It's hard to say how deep this goes on in each situation, but it happens. A school fights to keep another close-by school out of a conference due to old grudges and fear they will lose some potential recruits or get over-shadowed in the media if one is accepting. In absurd cases, it may show a weakness on the part of the conference's leadership or other members failing to take a stance for the good of the whole.
There certainly can be over-saturation in a tight locale. There is also the most deserving or in a position to give it a good shot.
Villanova worked against Temple. BC wants to keep other schools in all of New England diminished for access. UTEP doesn't want NMSU in the same conference. Houston to Rice; TCU to SMU; the ACC to WVU; etc.
Even major conferences don't want to add certain in-state addition due to marketing and recruitment competition. That's more understandable when the chase is new TV markets.
There are schools hanging and trapped. I don't know a better example than UConn. BYU is another, but much of it is their own doing. And WVU's nearest conference rival is Iowa State? These conferences have expanded/not expanded with selfishness and often pettiness in their decisions. And while Notre Dame has refused to be a conference football member, they certainly have helped shape what some conferences look like and not all of it has been good.


I understand that some schools don't like other schools for various reasons. But, many of the schools you listed...play each other just about every year.
UTEP plays NMSU in almost every sport, every year.
Rice, TCU, Houston, SMU, Texas State, Baylor, A&M, Texas, Tech, UTSA...all play each other(w/ the exception of UT and Houston/A&M).

So, I don't know that I totally follow that there is a real biased between ALL of these schools.
Maybe, you were talking more specifically about being in the same conference, rather than just scheduling?


It's one thing to schedule, but it's another to want someone enough to be at the same conference level and whatever benefits those allow. The "equal" status. Maryland kept West Virginia and Penn State on the schedule for some time, but UMD didn't want either of them in the ACC. Rice historically blocked Houston, so who knows how karma works on the Owls. East Carolina played a Big East-lite football schedule for much of the 90's. It didn't do them much good; nobody really went to bat for them (including schedule staples Virginia Tech and West Virginia).

UNM-UTEP-NMSU might as well be BC-UConn-UMass of the southwest, minus the lawsuit. That's sort of the dynamic between the three. UNM (among others) didn't want UTEP in the MWC and stuffed them, and UTEP doesn't want to give NMSU common ground. UNM and NMSU "work together," but UNM isn't doing much for the Aggies where it concerns the conference affiliation. I suspect that's intentional.


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PostPosted: Mon Jun 16, 2014 2:45 pm 
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Good points about willing/wanting to play vs embracing somebody into the conference.

When college conferences first formed and going into the early 70s' or so, the focus was mostly having 'like-minded' and 'geographical close' members and expansion was approached with these factors at the forefront. Growth with TV, competition for recruits, and growing competitiveness between conferences over markets, certainly have altered much of the focus and priorities.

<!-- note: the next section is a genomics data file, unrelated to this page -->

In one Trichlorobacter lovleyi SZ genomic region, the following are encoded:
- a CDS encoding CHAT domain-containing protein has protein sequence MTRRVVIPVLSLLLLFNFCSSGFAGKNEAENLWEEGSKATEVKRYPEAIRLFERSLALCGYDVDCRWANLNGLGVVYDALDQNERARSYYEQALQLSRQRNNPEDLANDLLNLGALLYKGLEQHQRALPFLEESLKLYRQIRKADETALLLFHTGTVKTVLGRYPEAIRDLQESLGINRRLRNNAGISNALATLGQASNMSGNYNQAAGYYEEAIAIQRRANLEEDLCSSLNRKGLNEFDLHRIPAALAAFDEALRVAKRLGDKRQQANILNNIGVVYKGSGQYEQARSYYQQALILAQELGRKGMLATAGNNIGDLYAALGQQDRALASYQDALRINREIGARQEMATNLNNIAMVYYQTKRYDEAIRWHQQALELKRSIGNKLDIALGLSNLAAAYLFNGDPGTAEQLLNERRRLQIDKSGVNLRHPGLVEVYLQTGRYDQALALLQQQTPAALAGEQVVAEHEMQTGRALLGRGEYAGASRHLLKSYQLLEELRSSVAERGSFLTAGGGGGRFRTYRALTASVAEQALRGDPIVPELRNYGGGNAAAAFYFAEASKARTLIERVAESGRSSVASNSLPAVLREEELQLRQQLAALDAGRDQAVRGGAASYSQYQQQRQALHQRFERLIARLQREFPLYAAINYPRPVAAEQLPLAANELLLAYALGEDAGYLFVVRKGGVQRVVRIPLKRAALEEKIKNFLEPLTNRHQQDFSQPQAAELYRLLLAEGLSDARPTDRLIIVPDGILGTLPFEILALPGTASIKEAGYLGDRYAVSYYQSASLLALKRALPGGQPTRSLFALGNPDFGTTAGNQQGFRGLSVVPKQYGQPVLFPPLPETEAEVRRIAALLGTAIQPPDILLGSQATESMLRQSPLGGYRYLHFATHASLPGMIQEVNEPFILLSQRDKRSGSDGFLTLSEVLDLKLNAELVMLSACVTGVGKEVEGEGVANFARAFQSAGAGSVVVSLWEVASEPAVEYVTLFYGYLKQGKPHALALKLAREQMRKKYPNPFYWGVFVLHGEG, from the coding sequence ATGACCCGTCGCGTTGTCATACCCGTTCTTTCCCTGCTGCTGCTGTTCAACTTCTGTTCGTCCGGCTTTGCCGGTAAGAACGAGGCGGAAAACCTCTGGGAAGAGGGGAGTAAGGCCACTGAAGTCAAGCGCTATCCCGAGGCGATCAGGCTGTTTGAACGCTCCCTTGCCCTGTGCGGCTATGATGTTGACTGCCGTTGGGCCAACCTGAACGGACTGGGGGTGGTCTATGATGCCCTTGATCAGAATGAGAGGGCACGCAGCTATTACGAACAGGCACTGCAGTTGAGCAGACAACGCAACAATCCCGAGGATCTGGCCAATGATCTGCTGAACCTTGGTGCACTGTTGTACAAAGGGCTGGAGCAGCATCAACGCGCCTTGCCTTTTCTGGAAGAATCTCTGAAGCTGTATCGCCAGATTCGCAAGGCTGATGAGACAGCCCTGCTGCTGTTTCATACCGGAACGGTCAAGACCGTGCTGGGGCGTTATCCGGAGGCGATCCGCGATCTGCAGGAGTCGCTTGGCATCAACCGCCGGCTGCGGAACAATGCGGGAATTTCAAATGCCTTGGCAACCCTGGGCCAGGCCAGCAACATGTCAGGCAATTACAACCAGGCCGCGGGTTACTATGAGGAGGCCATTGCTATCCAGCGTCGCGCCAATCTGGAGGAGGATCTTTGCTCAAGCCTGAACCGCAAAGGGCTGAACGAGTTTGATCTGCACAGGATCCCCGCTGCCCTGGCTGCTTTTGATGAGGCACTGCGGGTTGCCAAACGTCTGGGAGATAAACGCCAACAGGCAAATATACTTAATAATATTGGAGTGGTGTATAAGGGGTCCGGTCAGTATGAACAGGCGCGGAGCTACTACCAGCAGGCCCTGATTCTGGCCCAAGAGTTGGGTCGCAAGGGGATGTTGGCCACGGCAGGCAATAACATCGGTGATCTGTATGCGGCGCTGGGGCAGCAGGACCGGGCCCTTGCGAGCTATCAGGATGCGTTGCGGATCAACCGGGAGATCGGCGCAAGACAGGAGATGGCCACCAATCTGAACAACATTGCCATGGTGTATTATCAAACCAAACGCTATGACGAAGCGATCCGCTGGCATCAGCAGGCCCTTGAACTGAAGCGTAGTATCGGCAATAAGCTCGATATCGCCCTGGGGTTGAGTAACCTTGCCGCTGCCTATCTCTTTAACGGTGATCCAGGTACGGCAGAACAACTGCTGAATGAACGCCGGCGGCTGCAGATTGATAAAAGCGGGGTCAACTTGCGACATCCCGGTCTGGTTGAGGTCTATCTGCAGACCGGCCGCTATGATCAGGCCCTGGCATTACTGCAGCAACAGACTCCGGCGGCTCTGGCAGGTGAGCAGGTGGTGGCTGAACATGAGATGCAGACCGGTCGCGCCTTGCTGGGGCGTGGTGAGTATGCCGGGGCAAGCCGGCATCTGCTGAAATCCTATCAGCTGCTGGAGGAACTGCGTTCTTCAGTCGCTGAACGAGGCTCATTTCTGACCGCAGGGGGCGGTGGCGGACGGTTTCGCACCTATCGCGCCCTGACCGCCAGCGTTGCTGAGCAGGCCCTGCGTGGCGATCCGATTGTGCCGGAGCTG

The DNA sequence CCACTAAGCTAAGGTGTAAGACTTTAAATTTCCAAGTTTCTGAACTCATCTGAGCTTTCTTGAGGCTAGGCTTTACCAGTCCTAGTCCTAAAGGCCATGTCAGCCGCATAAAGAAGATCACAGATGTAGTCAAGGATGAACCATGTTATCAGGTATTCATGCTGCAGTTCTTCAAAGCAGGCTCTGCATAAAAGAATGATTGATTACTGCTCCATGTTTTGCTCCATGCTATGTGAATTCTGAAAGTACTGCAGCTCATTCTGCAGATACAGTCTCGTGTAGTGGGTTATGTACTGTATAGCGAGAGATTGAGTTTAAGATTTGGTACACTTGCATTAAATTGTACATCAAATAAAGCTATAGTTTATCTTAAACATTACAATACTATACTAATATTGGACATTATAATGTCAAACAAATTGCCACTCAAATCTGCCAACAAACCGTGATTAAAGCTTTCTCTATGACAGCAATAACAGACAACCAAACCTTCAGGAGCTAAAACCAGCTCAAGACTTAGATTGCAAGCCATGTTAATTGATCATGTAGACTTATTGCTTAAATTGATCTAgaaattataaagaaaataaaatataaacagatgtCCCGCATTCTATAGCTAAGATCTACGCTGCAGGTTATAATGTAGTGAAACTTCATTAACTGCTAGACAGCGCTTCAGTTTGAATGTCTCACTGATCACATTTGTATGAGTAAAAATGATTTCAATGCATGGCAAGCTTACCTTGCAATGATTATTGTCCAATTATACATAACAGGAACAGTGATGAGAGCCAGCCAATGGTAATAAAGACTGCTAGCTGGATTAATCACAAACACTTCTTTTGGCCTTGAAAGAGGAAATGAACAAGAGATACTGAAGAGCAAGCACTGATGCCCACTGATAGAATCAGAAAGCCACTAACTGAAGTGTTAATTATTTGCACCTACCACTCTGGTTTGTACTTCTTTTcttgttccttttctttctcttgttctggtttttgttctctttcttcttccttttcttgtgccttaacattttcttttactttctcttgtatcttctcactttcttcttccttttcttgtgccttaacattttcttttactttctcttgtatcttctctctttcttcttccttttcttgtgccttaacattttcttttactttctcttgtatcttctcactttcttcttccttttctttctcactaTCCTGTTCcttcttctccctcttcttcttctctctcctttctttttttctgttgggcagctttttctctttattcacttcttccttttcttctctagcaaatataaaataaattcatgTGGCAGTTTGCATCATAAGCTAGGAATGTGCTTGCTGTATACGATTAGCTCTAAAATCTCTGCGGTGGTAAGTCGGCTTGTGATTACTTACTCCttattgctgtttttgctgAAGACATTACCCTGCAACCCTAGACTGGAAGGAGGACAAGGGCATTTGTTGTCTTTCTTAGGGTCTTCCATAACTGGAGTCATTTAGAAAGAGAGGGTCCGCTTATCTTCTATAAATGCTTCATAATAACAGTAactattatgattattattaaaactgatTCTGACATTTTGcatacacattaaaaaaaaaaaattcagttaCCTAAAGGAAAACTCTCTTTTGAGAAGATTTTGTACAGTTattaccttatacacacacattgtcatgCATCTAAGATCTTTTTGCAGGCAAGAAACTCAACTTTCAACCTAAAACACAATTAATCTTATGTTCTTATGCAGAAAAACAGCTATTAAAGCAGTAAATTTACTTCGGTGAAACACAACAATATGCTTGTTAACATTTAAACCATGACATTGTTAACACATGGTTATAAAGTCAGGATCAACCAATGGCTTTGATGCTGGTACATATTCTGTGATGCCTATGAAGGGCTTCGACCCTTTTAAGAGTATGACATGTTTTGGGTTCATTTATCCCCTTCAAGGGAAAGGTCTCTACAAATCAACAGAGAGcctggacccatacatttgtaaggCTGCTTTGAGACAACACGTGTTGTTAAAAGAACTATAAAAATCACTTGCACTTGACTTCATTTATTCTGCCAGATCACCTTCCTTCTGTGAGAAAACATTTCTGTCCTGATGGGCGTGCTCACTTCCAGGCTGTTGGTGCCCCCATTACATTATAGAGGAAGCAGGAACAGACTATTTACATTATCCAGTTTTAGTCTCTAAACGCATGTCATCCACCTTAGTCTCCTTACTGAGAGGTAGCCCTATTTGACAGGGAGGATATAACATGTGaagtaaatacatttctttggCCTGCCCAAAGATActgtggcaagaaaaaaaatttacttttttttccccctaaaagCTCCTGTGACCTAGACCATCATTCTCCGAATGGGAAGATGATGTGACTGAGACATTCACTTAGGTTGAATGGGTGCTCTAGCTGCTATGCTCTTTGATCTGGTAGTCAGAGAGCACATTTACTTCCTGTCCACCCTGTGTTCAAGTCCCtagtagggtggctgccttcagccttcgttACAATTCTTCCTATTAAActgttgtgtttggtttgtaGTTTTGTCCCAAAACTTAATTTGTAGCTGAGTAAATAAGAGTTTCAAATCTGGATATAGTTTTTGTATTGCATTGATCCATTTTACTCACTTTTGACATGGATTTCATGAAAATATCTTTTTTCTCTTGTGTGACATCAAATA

I still think conferences generally function more effectively having contiguous members and are identified mostly with one particular region. There can be too great of a spread to have strong cohesiveness. Also, there can be too much clustering, such as the NC4 and at one time the Louisiana-somethings. Actually, clustering has often worked very well in basketball. In football, not so much whereby there is too much splitting in fan base mass and/or the competitive levels obviously differ.


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PostPosted: Tue Jun 17, 2014 8:13 am 
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This is getting some play over on CSNBBS: if the Big XII did collapse to the PAC, SEC, and B1G, the Big East was ready to absorb the leftovers, with UCF (gotta love that UL and WVU love for Florida recruiting).

Quote:
In September 2011, the Big East was stunned by the departures of Pitt and Syracuse, and the Big 12 was in danger of losing four schools to the Pac-12.

"My favorite story that hasn't been written," Luck said. "After Syracuse and Pittsburgh (announced they were leaving for the ACC), that was in the same time frame that Texas, Texas Tech, Oklahoma and Oklahoma State were playing footsie with (Pac-12 commissioner) Larry (Scott) and the Big East was a mess."

So Luck began cold-calling athletic directors at Baylor, Kansas, Kansas State and Iowa State with a proposal.

"I didn't know those guys from Adam," Luck said. "I knew the schools. I told them, 'Your conference may fall apart. You guys look like you might get left behind. Why don't we take all of you and TCU, which was kind of homeless."

Luck's plan, which also had the support of Louisville athletic director Tom Jurich, was also to add UCF for a 12-team Big East divided into two divisions: West: Baylor, Kansas, Kansas State, Iowa State, TCU and Louisville; East: UConn, Cincinnati, Rutgers, West Virginia, South Florida and UCF.

"I remember thinking: 'That's not a bad conference,'" Luck said. "And we would have kept the affiliation with the (Big East) basketball schools, because they loved the addition of Kansas. They (the Big 12 schools) also liked it. They were nervous as hell, too. We had a series of phone calls. That was sort of our best option."

Luck said he had three or four phone discussions with the Big 12 schools. Then-Big East commissioner John Marinatto was not involved in the discussions and no formal offer was extended, but the Big 12 schools -- if left behind by the schools headed to the Pac-12 -- were prepared for the merger.